Ethanol is traditionally made from food crops like corn and sugarcane, but it can also be made from cellulosic feedstocks, non-food crops or inedible waste products. Examples of sources for cellulosic biofuel are: crop residues, Miscanthus grass, switch grass, paper pulp, packaging, cardboard, sawdust, wood chips, rice hulls, corn stover and the byproducts of lawn and tree maintenance. Once the raw material to make the cellulosic biofuel is broken down with enzymes, it can be fermented to make ethanol. This chart shows how cellulosic biofuel, and other alternative fuels, can be used to reduce greenhouse gasses:
There are tons of cellulose containing raw materials that could be used to produce ethanol that are simply thrown away each year in the U.S. alone. Examples of this are over 100 million dry tons of urban wood wastes and forest residues and over 150 million dry tons of corn stover and wheat straw. That material plus just a fraction of the other paper, wood and plant products that could be used to create ethanol instead of garbage would be enough to make the U.S. independent of foreign oil if processed into ethanol and used. This theme is true in other parts of the world as well.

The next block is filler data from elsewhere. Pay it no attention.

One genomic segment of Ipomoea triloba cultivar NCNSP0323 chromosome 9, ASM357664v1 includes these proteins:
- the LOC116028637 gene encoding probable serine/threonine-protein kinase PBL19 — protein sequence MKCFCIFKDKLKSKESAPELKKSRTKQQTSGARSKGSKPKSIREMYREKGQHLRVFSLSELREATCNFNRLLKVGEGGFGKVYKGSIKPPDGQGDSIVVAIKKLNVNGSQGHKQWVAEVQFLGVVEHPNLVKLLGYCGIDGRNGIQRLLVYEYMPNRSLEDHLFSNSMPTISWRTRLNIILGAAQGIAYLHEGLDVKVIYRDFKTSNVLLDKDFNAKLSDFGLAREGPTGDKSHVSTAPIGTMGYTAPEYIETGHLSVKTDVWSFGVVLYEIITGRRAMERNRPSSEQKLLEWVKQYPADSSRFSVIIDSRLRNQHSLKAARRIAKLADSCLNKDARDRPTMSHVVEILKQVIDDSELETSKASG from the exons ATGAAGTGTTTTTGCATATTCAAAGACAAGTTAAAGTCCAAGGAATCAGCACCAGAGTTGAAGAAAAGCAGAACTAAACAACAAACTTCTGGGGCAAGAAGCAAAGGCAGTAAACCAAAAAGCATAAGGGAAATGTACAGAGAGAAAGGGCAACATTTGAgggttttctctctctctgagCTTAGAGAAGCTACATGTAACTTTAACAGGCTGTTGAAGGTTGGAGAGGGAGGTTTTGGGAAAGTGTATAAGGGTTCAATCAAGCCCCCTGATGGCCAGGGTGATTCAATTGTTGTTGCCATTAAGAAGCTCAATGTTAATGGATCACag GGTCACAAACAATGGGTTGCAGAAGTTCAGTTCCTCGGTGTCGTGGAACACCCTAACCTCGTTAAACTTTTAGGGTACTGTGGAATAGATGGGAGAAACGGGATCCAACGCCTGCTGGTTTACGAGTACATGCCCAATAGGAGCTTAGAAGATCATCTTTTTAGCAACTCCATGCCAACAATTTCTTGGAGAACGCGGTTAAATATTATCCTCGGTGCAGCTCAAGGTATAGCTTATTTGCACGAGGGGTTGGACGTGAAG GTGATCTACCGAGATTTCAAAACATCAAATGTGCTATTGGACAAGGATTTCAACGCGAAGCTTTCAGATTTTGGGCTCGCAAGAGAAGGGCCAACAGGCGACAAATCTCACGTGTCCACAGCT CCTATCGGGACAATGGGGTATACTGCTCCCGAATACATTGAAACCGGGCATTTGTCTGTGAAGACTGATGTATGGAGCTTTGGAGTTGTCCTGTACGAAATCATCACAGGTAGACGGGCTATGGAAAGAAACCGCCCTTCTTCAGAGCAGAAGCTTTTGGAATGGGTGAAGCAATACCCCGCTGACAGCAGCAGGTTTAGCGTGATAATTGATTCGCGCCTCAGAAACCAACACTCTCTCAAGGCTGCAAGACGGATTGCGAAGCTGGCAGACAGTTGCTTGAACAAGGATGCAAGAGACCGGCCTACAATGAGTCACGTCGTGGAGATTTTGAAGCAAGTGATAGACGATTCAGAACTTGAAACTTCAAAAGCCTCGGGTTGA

Financial concerns stop cellulosic biofuel from really taking off and providing a consistent source of fuel. This type of ethanol production involves an additional step, the breakdown of the raw material into glucose with enzymes, which translates into a higher cost. However, the raw material is abundant, and the reduction of greenhouse gas emissions from cellulosic biofuel can be up to 90% compared to fossil fuel petroleum, significantly greater than those obtained from traditional 1st generation biofuels. Cellulosic raw material can be easily grown in land marginal for actual agriculture, or simply be diverted from landfills, reducing the costs associated with landfills, in order to make the production of cellulosic biofuel more cost-effective. Cost-effective processes, such as using inexpensive enzymes to break down the cellulose, are being researched and developed as well.
Please see: renewable energy: biomass and biofuel